Leaders Assess Future of US Space Travel
For the first time in nearly 50 years of American human spaceflight, Kennedy Space Center could be at the forefront of designing, developing, demonstrating and flying human-rated vehicles.
"We're looking to create a robust commercial space program with multiple customers, multiple providers and multiple systems that take Americans to the International Space Station and other low Earth orbit destinations," said Ed Mango, director of the Space Transportation Planning Office.
In May, the office sent out a Commercial Crew Initiative Request for Information (RFI). Mango, along with the office's Exploration Systems Mission Directorate (ESMD) Planning Lead Phil McAlister, Deputy Program Planning Manager Brent Jett and Insight Manager Scott Thurston, recently participated in a forum at NASA Headquarters to talk about common themes captured from dozens of industry responses. ESMD Deputy Administrator Dr. Laurie Leshin, Commercial Orbital Transportation Services (COTS) Program Manager Alan Lindenmoyer and the Space Transportation Office's Deputy Director Maria Collura also were on hand to offer insight.
"We have about 50 team members from shuttle, space station, Constellation, the Launch Services Program, the astronaut office, other NASA centers and contractors all coming together and melding our ideas of what commercial crew should be," Mango said. "And we're melding . . . it's like making gumbo and we just started making the roux."
If the Commercial Crew Program is approved by Congress and the White House, it would have several billion dollars within a five- year period to develop humanrating requirements, partner with commercial entities and complete design and development. The program also would include demonstration flights.
"We believe that we could fund up to four providers with that $5.8 billion," McAlister said. "We definitely want competition. That is a key aspect to our strategy. We need multiple providers that are coming forward with innovative solutions."
In addition to competition, will be collaboration. Thurston described more in depth about how NASA will take on a more "insight" role than its traditional "oversight" role and it's a change that the team doesn't take lightly.
"NASA has to re-examine what has been our traditional identity," said Leshin, "and think about our role in a new way as catalysts of a much broader and more inclusive activity."
Another aspect of collaboration would come from industries that are interested in performing science and research in low Earth orbit, whether on board the International Space Station or other future orbiting complexes.
Mango said because this would be the first Kennedy-led human spaceflight program, it could have quite an effect on the local economy.
"There is a door that is beginning to open to allow the Central Florida area to grow with dozens of companies, probably more engineering and technology firms, much like around other NASA centers," Mango said.
Currently, the office is working closely with the 21st Century Space Launch Complex Planning Office at Kennedy to determine what facilities and capabilities commercial providers are looking for. For example, Mango said they are looking at ways to improve Launch Complex 39 so it can be used for multiple launch vehicles.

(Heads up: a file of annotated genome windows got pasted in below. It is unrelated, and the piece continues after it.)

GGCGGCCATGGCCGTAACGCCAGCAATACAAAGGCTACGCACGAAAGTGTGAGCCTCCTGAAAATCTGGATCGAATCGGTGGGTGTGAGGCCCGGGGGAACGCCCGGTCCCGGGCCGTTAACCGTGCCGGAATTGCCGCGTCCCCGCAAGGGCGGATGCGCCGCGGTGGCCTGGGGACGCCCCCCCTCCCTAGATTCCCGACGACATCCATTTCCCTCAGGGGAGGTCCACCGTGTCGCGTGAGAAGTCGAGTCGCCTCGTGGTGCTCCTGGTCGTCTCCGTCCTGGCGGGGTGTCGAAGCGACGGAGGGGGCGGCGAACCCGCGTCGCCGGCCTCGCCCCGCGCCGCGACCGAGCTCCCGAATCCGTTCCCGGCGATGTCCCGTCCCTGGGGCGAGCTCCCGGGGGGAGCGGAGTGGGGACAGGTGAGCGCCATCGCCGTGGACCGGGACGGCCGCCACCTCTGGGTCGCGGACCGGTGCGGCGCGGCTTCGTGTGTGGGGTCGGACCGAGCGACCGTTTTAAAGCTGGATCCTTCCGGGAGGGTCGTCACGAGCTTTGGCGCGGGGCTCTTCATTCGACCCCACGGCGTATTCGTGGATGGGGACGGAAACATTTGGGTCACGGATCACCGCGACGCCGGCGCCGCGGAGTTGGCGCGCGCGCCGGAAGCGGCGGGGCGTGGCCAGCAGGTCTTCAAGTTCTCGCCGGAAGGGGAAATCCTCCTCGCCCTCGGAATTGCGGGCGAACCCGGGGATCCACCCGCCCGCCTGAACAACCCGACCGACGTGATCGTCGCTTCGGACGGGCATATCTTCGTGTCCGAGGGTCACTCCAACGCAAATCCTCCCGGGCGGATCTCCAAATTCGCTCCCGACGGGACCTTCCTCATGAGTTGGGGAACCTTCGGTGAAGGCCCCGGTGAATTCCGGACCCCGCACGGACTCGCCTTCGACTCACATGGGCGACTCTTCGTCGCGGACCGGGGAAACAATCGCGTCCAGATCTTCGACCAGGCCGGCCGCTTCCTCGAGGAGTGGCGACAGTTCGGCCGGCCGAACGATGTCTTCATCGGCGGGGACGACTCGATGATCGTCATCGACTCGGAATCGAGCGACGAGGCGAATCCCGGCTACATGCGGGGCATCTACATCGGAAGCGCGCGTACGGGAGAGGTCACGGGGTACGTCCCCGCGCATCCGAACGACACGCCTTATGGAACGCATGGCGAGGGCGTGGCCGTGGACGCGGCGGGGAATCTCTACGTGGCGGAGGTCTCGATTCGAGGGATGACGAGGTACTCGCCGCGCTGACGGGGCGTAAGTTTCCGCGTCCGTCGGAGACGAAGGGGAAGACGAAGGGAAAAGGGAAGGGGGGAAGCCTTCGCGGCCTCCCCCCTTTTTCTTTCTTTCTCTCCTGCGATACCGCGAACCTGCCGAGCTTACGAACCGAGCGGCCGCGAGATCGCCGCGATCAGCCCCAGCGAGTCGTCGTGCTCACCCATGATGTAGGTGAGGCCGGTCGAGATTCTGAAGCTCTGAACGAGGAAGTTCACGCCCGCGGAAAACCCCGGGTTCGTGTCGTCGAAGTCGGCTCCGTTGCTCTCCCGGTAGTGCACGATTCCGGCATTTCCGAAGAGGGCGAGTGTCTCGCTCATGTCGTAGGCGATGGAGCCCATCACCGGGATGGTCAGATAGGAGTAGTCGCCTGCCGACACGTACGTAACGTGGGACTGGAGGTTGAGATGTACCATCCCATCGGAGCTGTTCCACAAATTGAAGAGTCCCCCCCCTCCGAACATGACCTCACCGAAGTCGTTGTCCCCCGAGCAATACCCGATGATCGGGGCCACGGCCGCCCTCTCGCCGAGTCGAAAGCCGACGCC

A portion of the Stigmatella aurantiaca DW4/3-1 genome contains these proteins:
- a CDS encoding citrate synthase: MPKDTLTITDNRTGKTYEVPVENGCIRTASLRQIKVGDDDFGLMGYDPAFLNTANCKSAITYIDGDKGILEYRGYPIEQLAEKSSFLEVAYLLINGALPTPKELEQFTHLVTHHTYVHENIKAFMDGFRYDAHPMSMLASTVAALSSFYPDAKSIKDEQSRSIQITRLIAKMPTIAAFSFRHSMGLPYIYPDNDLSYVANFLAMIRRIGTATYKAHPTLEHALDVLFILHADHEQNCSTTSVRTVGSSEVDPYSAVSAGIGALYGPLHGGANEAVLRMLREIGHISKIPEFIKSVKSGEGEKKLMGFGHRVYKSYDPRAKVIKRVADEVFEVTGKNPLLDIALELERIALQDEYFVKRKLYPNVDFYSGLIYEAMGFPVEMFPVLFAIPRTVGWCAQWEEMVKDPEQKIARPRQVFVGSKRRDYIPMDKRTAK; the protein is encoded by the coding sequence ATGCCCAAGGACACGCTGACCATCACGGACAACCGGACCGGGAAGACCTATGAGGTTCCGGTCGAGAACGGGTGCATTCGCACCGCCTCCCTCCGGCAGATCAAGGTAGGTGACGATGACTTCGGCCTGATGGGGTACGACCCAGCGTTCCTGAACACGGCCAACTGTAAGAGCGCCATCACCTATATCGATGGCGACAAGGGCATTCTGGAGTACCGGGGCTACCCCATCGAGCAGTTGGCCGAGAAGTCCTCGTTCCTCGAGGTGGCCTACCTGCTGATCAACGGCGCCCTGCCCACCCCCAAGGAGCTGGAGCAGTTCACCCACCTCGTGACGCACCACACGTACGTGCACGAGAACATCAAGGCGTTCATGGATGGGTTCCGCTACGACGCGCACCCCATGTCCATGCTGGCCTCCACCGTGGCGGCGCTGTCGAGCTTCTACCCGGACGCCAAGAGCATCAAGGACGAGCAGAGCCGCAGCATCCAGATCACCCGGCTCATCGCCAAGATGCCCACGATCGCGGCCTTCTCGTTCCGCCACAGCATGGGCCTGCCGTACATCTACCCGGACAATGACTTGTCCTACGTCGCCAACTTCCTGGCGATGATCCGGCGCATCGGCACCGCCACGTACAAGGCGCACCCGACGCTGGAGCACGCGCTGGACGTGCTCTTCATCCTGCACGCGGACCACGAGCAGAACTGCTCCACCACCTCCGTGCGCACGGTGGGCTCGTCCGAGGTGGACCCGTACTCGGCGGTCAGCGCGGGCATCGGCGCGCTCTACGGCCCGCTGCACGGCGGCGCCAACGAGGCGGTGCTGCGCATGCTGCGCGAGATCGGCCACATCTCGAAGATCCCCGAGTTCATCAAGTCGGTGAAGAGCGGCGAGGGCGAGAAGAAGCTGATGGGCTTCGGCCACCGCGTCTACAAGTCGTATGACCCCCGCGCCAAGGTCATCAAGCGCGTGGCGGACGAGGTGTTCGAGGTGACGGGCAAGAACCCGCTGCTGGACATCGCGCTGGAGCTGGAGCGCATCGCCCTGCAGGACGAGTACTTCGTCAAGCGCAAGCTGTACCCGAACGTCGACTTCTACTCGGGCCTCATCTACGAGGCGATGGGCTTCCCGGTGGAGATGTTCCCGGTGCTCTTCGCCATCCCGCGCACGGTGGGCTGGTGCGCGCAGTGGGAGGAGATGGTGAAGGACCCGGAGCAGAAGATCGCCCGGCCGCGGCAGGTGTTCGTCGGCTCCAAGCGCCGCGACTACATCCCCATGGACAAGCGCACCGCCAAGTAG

"We're encouraging you all (industry) to go talk to the NASA centers, please provide them input, let them know of your needs, let them know the timing of your needs, and start negotiating pricing," Collura said.
Jett described some requirements NASA will be looking for commercial companies to meet, including health, medical and safety. Some of those, Mango said, include life support requirements for the astronauts to be able to breathe and redundancies for emergency situa-tions, such as a backup flight control system.
The office is looking to NASA's Launch Services Program and the Commercial Orbital Transportation Services Office for guidance on how to move forward with commercial partnerships.
"We've learned so much over the last four years since we awarded our first COTS agreement," Lindenmoyer said. "We let the creativity, innovation, ingenuity and flexibility happen . . . and yet, we still have to maintain our standards of safety and reliability."
NASA also is embedding workers in the Federal Aviation Administration, FAA, and vice versa so the two agencies can understand day-to-day operations and iron out future roles and responsibilities.
"We're working with the FAA to figure out how to take 50 years of how we've done business, which involves a lot of requirement iterations, and merge it into the FAA's more regulatory-type environment," Mango said. "So in a generation or two, the FAA should be licensing spacecraft like they do aircraft today."
So, what's the ultimate goal for commercial crew?
"In the future, NASA will buy tickets to low Earth orbit that way we can focus more on exploration," Mango said. "I believe there are companies in this country that can definitely do commercial crew . . . and do it well."
NASA's John F. Kennedy Space Center